3. Onions: While it's totally optional in this recipe, I personally find that it enhances the taste especially in this recipe. But that could be my family bias. You can add more seasoning or ingredients as well.
1. The amount of batter- moringa leaves proportion is entirely upto you. You can add as much or as less based on your preference. To me, half the amount of batter in leaves makes for a well balanced ratio.  The amount of onion is also your own choice. While its optional, I personally would recommend it.
2. Mix the leaves along with the batter
3. until well combined. You can add some water (few tbsp or so) to thin down the batter if you want to make it thinner. It would give it a more lace kind of texture. But if you are looking for soft, medium thick dosas, you can skip the water.
4. Heat a skillet (cast iron preferable) and once hot ( drops of water should sizzle), lower the heat. Dropping the batter when the pan is hot will make it lumpy and you won't be able to spread it easily. Use a paper towel to grease the surface slightly. I use sesame oil since its a traditional choice but any oil should do. Make sure you wipe  the excess since it would make the batter form lumps when trying to make dosas.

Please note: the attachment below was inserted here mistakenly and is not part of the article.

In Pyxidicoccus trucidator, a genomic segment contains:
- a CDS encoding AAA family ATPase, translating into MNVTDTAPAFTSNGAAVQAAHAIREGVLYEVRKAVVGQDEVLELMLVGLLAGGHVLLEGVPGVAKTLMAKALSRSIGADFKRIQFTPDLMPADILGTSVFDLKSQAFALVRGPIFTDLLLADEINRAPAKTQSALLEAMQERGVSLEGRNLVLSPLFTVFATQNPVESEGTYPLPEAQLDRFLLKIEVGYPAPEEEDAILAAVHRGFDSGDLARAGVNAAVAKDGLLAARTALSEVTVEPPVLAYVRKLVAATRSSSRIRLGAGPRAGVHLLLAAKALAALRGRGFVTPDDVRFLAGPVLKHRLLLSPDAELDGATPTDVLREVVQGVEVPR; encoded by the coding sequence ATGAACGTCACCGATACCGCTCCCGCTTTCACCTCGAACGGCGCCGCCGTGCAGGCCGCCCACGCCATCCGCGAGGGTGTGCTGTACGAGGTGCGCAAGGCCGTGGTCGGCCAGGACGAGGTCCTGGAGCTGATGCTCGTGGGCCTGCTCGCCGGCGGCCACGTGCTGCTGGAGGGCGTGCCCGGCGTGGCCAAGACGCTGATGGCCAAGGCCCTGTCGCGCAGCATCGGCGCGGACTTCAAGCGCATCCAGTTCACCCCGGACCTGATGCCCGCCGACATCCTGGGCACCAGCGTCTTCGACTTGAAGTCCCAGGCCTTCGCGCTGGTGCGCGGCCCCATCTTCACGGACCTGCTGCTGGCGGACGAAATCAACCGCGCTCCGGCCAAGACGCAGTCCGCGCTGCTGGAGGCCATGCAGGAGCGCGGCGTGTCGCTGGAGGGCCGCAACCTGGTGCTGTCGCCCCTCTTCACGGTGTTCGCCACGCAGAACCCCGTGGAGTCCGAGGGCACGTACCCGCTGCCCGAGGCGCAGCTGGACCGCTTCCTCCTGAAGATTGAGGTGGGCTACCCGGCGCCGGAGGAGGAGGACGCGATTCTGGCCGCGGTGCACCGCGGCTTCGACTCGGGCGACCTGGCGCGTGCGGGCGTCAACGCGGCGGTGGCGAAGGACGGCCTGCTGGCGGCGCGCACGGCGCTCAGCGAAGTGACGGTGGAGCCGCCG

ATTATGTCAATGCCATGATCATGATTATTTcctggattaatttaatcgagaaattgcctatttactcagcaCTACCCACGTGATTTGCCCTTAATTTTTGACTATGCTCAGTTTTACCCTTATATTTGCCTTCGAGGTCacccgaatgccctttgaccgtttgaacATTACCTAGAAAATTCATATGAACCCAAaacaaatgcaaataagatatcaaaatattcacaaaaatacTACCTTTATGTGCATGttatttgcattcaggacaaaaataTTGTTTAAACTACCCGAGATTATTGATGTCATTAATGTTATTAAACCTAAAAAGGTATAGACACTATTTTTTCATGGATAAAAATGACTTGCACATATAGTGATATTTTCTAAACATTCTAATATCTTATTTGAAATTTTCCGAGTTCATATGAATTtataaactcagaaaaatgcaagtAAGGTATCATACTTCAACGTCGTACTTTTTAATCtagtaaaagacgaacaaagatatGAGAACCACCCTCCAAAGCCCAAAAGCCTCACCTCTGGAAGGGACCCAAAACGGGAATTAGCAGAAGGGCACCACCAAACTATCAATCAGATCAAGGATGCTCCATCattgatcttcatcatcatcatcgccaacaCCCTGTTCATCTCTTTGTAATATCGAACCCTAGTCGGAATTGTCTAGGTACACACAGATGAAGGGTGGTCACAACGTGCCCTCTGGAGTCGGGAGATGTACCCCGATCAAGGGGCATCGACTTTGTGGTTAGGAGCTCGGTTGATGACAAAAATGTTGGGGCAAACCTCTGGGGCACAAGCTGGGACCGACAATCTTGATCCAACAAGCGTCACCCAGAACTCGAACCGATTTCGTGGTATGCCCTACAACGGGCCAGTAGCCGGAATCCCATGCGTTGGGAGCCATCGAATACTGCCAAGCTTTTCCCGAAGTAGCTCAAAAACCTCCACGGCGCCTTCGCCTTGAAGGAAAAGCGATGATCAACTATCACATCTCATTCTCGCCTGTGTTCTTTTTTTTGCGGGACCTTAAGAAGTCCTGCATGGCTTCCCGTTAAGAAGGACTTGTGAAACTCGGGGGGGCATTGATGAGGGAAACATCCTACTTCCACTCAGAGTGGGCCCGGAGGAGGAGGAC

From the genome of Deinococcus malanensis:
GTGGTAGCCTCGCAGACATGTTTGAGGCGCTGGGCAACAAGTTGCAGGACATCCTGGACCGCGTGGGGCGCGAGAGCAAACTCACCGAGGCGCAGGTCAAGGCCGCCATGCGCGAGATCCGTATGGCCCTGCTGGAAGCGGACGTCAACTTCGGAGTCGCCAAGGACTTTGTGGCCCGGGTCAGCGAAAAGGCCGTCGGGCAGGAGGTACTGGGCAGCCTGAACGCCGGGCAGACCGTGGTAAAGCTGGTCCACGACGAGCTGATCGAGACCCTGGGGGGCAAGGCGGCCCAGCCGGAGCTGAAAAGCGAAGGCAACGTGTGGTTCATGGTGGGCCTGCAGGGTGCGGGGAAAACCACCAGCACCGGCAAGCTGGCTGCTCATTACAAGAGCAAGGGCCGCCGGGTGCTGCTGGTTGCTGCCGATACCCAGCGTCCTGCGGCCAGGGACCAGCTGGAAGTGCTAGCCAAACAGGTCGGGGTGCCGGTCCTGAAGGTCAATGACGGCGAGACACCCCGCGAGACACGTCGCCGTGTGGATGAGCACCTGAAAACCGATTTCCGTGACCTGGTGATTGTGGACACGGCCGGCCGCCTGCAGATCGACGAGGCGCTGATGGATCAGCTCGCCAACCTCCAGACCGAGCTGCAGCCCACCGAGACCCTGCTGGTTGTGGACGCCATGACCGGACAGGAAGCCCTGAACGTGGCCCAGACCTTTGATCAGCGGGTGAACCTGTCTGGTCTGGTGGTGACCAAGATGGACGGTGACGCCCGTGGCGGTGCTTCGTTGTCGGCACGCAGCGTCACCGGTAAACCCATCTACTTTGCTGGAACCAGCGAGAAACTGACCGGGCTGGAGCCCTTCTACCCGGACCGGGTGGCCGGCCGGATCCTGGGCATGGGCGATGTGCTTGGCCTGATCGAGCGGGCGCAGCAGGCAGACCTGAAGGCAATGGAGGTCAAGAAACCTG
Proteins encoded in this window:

5. Drop a small ladleful of batter in the center and immediately spread it in a circular motion. The thickness depends again on your choice. You can make it as thin or thick. I wanted to make a slightly spongy dosa hence made it little thick.  Add in the chopped onions quickly as well since once the batter starts to cook the onions wont stick to the surface. Increase the heat to medium.
6. Close it with a lid. This helps the top also to steam well while the underside is cooking.
7. Now the top is also cooked along with bottom part as you can see the brown spots.
8. Turn the dosa on the other side and drizzle some oil around the dosa. Cook for few more seconds. Repeat for all the dosas. Just make sure to decrease heat before adding in the batter and increasing it once the batter has been spread.  If the skillet has become very hot, you need to sprinkle some water to cool it down a bit and then proceed with the rest of the dosas.
These are best when served hot - right out of the skillet.  It goes well with any chutney - Coconut chutney, Tomato chutney, Onion chutneyBut a simple Idli-Dosa Chutney Powder (Gunpowder/Molaga Podi) works great as well.
Murungai Keerai Dosai Recipe | Karuppu Ulundhu Dosa | Drumstick Leaves Dosa Recipe

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By Shwetha on Nov 7, 2018

I made this. It was out of this world yummy. I did it both ways, with and without onions and as you rightly mentioned, onions take the taste to next level :). Thanks for sharing this wonderful recipe.

So glad it worked out great for you too Shwetha :) --DK

By girlgonewife on Aug 8, 2017

I just can't tell you how much I love drumstick leaves. I am childhood mom used to make stir fry of the same with just salt and lots of garlic. It tastes great. I am not sure where I can find them since they don't show up in the market here. If I can ever get my hands on them this recipe is on my list.

I find them in Asian stores as well as Indian stores here in US. Hope you find some. These are worth the effort :) --DK